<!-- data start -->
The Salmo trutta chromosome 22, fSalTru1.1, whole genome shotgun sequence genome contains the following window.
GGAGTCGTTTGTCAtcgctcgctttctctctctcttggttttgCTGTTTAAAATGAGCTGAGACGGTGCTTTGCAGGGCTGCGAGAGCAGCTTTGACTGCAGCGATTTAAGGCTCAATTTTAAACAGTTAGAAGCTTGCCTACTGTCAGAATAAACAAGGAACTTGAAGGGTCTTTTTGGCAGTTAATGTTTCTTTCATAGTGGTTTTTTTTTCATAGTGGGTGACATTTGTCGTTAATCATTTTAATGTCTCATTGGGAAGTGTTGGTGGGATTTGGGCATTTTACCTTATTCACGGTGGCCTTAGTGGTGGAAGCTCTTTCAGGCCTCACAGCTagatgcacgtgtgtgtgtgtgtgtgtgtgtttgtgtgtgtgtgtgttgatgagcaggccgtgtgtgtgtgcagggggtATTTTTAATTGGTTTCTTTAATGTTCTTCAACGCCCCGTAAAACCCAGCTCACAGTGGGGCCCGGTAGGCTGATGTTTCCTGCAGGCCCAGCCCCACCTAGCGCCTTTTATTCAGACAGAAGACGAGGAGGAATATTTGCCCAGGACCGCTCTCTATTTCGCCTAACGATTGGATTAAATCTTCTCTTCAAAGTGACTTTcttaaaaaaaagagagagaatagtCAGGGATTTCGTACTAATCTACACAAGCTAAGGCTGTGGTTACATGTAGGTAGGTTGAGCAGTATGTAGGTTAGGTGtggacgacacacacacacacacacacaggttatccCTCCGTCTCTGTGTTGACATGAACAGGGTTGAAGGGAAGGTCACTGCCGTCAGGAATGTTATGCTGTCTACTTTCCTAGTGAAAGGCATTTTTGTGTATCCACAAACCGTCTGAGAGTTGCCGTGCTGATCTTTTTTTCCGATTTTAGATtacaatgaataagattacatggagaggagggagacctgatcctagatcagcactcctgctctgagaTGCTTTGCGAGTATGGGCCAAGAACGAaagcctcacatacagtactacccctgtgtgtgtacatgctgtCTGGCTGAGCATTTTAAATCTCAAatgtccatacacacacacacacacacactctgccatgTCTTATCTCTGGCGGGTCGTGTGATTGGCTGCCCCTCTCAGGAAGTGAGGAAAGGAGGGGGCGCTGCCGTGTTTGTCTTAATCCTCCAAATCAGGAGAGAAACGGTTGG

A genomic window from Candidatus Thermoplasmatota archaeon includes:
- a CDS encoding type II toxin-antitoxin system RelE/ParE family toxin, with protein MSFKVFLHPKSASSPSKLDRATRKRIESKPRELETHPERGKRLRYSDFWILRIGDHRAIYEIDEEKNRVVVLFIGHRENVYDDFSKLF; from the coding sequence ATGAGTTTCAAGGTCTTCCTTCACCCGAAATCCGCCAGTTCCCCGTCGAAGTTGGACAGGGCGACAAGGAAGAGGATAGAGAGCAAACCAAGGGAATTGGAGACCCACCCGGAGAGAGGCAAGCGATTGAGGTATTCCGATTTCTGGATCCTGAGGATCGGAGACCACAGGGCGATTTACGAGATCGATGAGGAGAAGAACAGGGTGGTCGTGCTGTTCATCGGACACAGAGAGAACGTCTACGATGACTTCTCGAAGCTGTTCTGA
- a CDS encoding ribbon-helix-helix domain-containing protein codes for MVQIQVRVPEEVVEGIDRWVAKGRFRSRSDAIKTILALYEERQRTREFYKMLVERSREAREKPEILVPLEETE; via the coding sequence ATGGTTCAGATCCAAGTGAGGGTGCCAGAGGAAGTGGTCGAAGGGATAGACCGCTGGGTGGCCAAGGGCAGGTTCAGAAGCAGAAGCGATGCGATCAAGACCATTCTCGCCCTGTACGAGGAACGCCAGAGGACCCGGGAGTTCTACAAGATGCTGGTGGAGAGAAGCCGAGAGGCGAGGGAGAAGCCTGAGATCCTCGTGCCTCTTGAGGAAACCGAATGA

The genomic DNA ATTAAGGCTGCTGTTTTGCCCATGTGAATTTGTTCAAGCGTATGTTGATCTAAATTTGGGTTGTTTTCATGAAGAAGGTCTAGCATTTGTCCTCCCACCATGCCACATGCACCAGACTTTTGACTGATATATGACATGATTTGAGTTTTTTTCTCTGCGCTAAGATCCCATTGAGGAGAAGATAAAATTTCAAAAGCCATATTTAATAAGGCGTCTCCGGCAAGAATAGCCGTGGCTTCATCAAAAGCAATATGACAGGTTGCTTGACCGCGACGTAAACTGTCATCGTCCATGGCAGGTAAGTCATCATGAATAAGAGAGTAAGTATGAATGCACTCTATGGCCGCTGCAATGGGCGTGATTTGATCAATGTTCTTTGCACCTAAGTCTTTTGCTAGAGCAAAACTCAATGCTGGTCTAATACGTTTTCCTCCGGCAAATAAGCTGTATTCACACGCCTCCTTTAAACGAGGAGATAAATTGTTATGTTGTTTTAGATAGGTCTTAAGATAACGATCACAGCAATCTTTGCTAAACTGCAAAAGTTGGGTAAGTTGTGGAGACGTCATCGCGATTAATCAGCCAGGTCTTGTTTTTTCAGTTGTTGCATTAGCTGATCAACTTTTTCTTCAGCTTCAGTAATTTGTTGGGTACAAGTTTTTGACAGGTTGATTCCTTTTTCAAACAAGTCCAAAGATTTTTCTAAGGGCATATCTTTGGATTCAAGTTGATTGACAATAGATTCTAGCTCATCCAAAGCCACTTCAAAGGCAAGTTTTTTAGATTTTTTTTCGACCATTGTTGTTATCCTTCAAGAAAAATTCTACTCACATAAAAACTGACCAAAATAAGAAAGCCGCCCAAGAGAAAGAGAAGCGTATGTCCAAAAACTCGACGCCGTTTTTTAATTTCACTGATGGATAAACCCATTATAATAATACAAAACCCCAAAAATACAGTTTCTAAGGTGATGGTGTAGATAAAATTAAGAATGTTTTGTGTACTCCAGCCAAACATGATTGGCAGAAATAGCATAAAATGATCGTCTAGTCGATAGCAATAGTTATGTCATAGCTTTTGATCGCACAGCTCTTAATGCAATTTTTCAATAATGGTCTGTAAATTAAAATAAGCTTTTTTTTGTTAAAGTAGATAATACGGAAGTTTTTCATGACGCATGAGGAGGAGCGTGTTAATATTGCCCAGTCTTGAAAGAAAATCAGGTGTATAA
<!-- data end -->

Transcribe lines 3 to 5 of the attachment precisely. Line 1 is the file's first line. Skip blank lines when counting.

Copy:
A genomic window from Candidatus Thermoplasmatota archaeon includes:
- a CDS encoding type II toxin-antitoxin system RelE/ParE family toxin, with protein MSFKVFLHPKSASSPSKLDRATRKRIESKPRELETHPERGKRLRYSDFWILRIGDHRAIYEIDEEKNRVVVLFIGHRENVYDDFSKLF; from the coding sequence ATGAGTTTCAAGGTCTTCCTTCACCCGAAATCCGCCAGTTCCCCGTCGAAGTTGGACAGGGCGACAAGGAAGAGGATAGAGAGCAAACCAAGGGAATTGGAGACCCACCCGGAGAGAGGCAAGCGATTGAGGTATTCCGATTTCTGGATCCTGAGGATCGGAGACCACAGGGCGATTTACGAGATCGATGAGGAGAAGAACAGGGTGGTCGTGCTGTTCATCGGACACAGAGAGAACGTCTACGATGACTTCTCGAAGCTGTTCTGA
- a CDS encoding ribbon-helix-helix domain-containing protein codes for MVQIQVRVPEEVVEGIDRWVAKGRFRSRSDAIKTILALYEERQRTREFYKMLVERSREAREKPEILVPLEETE; via the coding sequence ATGGTTCAGATCCAAGTGAGGGTGCCAGAGGAAGTGGTCGAAGGGATAGACCGCTGGGTGGCCAAGGGCAGGTTCAGAAGCAGAAGCGATGCGATCAAGACCATTCTCGCCCTGTACGAGGAACGCCAGAGGACCCGGGAGTTCTACAAGATGCTGGTGGAGAGAAGCCGAGAGGCGAGGGAGAAGCCTGAGATCCTCGTGCCTCTTGAGGAAACCGAATGA